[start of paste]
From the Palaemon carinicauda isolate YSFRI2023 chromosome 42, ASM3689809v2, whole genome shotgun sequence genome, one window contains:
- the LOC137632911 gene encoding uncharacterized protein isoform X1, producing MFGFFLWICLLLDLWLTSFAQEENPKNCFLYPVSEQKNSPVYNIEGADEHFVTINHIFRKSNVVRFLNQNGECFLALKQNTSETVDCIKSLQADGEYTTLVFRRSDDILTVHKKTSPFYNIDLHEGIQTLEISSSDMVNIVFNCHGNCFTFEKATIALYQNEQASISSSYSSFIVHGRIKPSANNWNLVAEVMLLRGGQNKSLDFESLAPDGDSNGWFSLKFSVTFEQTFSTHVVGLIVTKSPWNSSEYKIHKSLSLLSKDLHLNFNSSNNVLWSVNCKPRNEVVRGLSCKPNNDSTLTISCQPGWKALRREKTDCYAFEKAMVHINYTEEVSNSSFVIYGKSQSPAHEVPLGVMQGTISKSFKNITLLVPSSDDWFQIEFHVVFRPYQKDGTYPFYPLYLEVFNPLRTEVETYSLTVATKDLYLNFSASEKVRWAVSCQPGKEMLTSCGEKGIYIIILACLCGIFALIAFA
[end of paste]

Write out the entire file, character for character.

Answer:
From the Palaemon carinicauda isolate YSFRI2023 chromosome 42, ASM3689809v2, whole genome shotgun sequence genome, one window contains:
- the LOC137632911 gene encoding uncharacterized protein isoform X1, producing MFGFFLWICLLLDLWLTSFAQEENPKNCFLYPVSEQKNSPVYNIEGADEHFVTINHIFRKSNVVRFLNQNGECFLALKQNTSETVDCIKSLQADGEYTTLVFRRSDDILTVHKKTSPFYNIDLHEGIQTLEISSSDMVNIVFNCHGNCFTFEKATIALYQNEQASISSSYSSFIVHGRIKPSANNWNLVAEVMLLRGGQNKSLDFESLAPDGDSNGWFSLKFSVTFEQTFSTHVVGLIVTKSPWNSSEYKIHKSLSLLSKDLHLNFNSSNNVLWSVNCKPRNEVVRGLSCKPNNDSTLTISCQPGWKALRREKTDCYAFEKAMVHINYTEEVSNSSFVIYGKSQSPAHEVPLGVMQGTISKSFKNITLLVPSSDDWFQIEFHVVFRPYQKDGTYPFYPLYLEVFNPLRTEVETYSLTVATKDLYLNFSASEKVRWAVSCQPGKEMLTSCGEKGIYIIILACLCGIFALIAFA